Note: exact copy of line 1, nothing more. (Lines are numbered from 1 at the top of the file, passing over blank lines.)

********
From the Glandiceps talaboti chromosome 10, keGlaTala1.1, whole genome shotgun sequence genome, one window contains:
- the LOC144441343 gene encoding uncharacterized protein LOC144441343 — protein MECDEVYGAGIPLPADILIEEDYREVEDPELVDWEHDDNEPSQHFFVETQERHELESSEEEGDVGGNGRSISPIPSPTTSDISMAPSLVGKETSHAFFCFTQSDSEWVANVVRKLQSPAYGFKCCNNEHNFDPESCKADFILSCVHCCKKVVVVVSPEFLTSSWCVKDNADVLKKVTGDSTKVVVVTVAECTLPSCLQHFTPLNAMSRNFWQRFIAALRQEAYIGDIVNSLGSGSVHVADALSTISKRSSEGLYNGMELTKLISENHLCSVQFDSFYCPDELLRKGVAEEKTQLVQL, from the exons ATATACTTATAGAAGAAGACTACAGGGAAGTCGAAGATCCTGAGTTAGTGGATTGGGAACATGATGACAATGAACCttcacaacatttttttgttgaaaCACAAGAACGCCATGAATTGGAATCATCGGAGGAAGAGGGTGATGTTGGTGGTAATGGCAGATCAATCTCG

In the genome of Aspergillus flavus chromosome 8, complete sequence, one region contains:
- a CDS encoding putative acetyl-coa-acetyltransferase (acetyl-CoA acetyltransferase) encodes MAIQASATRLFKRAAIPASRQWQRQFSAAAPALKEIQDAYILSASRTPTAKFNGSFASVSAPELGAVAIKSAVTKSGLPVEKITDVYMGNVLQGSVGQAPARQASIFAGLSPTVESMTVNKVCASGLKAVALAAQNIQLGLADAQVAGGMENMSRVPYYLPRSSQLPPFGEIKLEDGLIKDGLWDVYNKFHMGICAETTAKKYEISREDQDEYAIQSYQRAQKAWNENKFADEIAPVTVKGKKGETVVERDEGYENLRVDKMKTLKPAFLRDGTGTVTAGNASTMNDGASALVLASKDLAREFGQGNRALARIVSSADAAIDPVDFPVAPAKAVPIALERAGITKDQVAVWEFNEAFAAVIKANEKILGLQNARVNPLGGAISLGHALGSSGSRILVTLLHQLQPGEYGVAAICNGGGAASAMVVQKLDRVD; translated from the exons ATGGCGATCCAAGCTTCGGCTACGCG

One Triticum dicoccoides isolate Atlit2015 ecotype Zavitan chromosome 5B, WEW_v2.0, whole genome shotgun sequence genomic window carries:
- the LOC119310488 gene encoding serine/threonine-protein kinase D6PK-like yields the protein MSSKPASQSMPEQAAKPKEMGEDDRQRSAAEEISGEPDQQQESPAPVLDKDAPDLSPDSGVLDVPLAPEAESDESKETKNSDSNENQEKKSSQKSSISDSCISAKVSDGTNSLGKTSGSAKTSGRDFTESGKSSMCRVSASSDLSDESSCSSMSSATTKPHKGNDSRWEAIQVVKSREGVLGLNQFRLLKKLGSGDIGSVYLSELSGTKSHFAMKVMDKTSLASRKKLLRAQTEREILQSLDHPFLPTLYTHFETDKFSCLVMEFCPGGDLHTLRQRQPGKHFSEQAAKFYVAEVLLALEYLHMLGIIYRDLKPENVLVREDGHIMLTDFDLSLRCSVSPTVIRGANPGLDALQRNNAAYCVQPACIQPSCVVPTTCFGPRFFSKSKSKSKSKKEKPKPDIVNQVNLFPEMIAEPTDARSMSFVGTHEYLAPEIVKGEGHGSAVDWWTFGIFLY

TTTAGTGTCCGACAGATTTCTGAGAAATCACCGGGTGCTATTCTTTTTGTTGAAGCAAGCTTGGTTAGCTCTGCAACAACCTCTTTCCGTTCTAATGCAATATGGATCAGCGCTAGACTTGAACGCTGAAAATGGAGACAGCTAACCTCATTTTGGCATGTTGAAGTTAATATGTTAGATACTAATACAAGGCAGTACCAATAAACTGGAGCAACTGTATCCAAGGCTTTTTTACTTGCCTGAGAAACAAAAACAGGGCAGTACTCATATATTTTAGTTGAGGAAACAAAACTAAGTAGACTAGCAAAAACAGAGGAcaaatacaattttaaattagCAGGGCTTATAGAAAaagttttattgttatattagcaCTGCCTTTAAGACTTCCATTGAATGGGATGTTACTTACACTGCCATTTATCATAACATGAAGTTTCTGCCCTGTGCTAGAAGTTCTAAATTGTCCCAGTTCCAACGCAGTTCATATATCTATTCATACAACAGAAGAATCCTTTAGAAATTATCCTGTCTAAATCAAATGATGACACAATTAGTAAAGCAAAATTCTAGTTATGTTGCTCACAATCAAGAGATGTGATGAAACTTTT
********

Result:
From the Glandiceps talaboti chromosome 10, keGlaTala1.1, whole genome shotgun sequence genome, one window contains: